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Same same but different

By: Ali Jones Posted: November-12-2009 in
Cheeeeese - the one on the right there was a triple cream brie they were selling at my local farmer's market in Sydney. I wasn't
Ali Jones

I promised before I'd write a few notes on my thoughts about the differences between Australia and Cambodia...the kinds of small things that only really hit you when you've just gone from one to the other, the things you take for granted, that kind of stuff.

Well, I've kind of been too busy doing catch ups to really do justice to this topic, but for what its worth, here a few things off the top of my head that have come to mind... (please bear in mind the point score is tongue-in-cheek...I love both places...promise!)

Fruit: Sydney's bananas are bigger but have wayyyy less taste than Cambodian ones. Plus in cambodia you can get about 10 different types of banana starting for around 50 cents a bunch. I'll grant you that Australian mangoes are probably bigger and tastier (but much more expensive). I also saw a mangosteen for $2.50 at a fancy grocer in Surry Hills. I pay around 75 cents for a kilo of the same in Phnom Penh.
Point score: Cambodia +1, Australia - 0

Traffic: Its definitely nice to have an element of predictability and order, and the general sense of safety that comes with it (Australia +1), but it kind of sucks having to wait at red lights all the time in Australia. Sneaking a cheeky right hand turn, or just plain crossing a major intersection against the lights has become one of my naughtier-but-perfectly-acceptable-by-local-standards habits in Phnom Penh
Cambodia +1 point.

Coffee: I know you can get good stuff in some of the cafes of PP, but the general standard, and ability to order whatever milk/size/variety you want in Australia wins hands down. In fact, from my travels in Europe and South America (purported home of the coffee bean) I have to say, Sydney coffee still wins in my book.
Australia +1 point.

Transport: Sure, its nice to have a train, but I miss my $3 tuk tuk ride home at night and the door to door service of motodops in Phnom Penh. I've also been missing living in a place that's small enough to ride my bike to most places.
Cambodia +1 point.

Water: One obvious point to Australia for having drinkable tap water. They say the tap water in PP is drinkable, if you like the strong taste of chlorine. I don't know if I believe them though, maybe it is clean when it leaves the plant, but who's vouching for the condition of the pipes it goes through before it reaches your lips...(Australia +1 point). Australia does, however, suffer from drought, which means water usage restrictions (Cambodia +1 point). It is nice to have good water pressure on the hot tap in the shower, and actually, just to have a hot tap at all in the kitchen here in Aus (Australia +1 point).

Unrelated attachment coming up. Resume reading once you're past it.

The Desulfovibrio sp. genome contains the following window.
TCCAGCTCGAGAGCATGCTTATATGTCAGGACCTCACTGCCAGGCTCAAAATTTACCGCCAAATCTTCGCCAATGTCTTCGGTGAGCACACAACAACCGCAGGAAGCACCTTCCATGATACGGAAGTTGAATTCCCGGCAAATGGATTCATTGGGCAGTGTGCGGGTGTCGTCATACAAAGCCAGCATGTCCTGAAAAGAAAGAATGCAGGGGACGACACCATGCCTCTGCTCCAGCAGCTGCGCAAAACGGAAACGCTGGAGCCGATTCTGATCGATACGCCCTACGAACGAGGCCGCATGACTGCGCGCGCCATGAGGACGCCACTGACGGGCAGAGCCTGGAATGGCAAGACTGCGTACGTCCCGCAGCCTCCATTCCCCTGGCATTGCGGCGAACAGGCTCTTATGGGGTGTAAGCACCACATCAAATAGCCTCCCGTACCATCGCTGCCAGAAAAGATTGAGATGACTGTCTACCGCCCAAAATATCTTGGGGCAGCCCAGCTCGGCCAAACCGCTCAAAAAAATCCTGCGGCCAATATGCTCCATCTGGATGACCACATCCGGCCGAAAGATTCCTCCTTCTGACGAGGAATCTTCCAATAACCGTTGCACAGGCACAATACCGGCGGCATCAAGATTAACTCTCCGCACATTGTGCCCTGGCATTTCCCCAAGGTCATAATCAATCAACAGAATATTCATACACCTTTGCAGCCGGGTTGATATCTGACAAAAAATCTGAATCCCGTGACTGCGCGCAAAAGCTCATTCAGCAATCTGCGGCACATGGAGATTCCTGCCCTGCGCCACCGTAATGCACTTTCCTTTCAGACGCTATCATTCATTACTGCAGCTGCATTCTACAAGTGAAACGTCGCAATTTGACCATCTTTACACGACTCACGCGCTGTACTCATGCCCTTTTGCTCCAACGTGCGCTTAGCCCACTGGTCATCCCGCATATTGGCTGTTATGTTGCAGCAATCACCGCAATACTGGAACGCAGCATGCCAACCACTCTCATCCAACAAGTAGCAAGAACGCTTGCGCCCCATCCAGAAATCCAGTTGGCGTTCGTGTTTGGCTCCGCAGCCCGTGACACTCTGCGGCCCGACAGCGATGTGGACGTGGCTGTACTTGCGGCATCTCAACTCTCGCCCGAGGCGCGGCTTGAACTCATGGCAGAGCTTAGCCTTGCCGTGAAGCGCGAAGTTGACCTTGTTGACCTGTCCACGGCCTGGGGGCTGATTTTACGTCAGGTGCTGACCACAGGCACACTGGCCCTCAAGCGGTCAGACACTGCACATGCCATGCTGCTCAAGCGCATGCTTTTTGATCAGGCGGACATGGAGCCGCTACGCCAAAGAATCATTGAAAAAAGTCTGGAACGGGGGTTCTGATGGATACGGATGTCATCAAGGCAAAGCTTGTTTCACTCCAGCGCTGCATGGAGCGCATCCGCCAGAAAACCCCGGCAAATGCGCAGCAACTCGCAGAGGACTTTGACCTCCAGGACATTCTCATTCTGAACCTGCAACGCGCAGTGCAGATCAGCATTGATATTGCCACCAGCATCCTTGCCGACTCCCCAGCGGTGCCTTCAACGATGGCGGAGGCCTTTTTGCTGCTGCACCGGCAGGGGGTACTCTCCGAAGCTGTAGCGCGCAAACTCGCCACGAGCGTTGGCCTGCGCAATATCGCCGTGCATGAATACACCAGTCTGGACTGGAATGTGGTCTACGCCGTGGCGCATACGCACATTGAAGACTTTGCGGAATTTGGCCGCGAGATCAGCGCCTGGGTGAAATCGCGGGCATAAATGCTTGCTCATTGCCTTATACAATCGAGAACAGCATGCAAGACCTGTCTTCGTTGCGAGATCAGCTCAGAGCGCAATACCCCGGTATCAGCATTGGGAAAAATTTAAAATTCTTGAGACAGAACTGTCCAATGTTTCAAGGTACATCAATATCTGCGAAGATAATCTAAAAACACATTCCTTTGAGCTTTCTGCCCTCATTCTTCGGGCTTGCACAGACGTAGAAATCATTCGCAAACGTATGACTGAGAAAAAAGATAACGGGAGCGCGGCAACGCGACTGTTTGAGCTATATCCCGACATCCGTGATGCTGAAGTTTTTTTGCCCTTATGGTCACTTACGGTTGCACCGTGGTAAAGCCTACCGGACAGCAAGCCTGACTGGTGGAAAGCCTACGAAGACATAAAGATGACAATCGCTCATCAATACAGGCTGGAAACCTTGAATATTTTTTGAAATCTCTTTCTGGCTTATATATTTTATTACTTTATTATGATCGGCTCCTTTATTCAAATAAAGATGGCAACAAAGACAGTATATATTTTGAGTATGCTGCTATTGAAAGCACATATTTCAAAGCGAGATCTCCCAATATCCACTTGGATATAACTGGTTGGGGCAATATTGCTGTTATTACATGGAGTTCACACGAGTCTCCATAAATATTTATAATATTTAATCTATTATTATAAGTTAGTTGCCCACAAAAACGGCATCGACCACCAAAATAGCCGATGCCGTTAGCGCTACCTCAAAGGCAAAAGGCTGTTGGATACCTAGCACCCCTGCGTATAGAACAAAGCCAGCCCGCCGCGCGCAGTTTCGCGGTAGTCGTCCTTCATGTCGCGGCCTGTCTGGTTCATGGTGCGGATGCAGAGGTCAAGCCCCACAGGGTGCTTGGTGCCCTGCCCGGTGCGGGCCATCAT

Eating out: Sydney does have an amazing range of food available, but gees its expensive! I'll never complain about having to shell out $6 for a wood-fired pizza in Phnom Penh again, or the $11 all you can eat sushi. I know you really have to factor in the difference in Sydney wages vs Cambodian volunteer allowance, but still, these things are a relatively affordable 'treat' once in a while in Phnom Penh, and amazingly you can pretty much find any cuisine you want if you look hard enough. Plus, you can eat good food at the market for around $1 if you want to scrimp.
Cambodia +1 point.

Wine & Cheese: Considering the Cambodians call Prahok (fermented fish paste) 'Cambodian cheese', and more often drink rice wine than NZ Sav Blanc, there isn't really a contest for me here...Maybe its not really a fair one, but still....
Australia +1 point. But really, who needs wine when you can get a $3 cocktail in most bars in Phnom Penh...similar will cost upwards of $14 in Sydney
Cambodia +1 point

Parks: One of the nicest things about being home that I hadn't really thought about before arriving was simply the nice array of outdoor spaces Sydney has. I was particularly impressed with an old industrial area in Balmain that I visited with dad that had been converted into gorgeous parklands on the harbour complete with environmentally friendly facilities and modern sculpture. PP does have a couple of (very well used) public parks, but you're still not allowed to actually go on the grass. Plus, I think it will be a long time before you'll find a council opting to turn valuable land into a park in Phnom Penh - that's one of the more unfortunate aspects of 'development' - that every available space must be earmarked for something big, brash and 'modern'....
Australia +1.

The list could go on, but really, being home has just reminded me that there are things I love about both places. I love the freedom and spontaneity of Phnom Penh, the sense that anything and everything is possible there (both good and bad), but its hard to compete with the natural beauty of Sydney's harbour setting and all its comforts, at least for a holiday (when you're not slaving away and selling your soul to the corporation to earn enough to enjoy the place). Plus, you can't really put a value on family and friends (and pets), can you?

More of Ali's tales can be found on her blog - ali in asia


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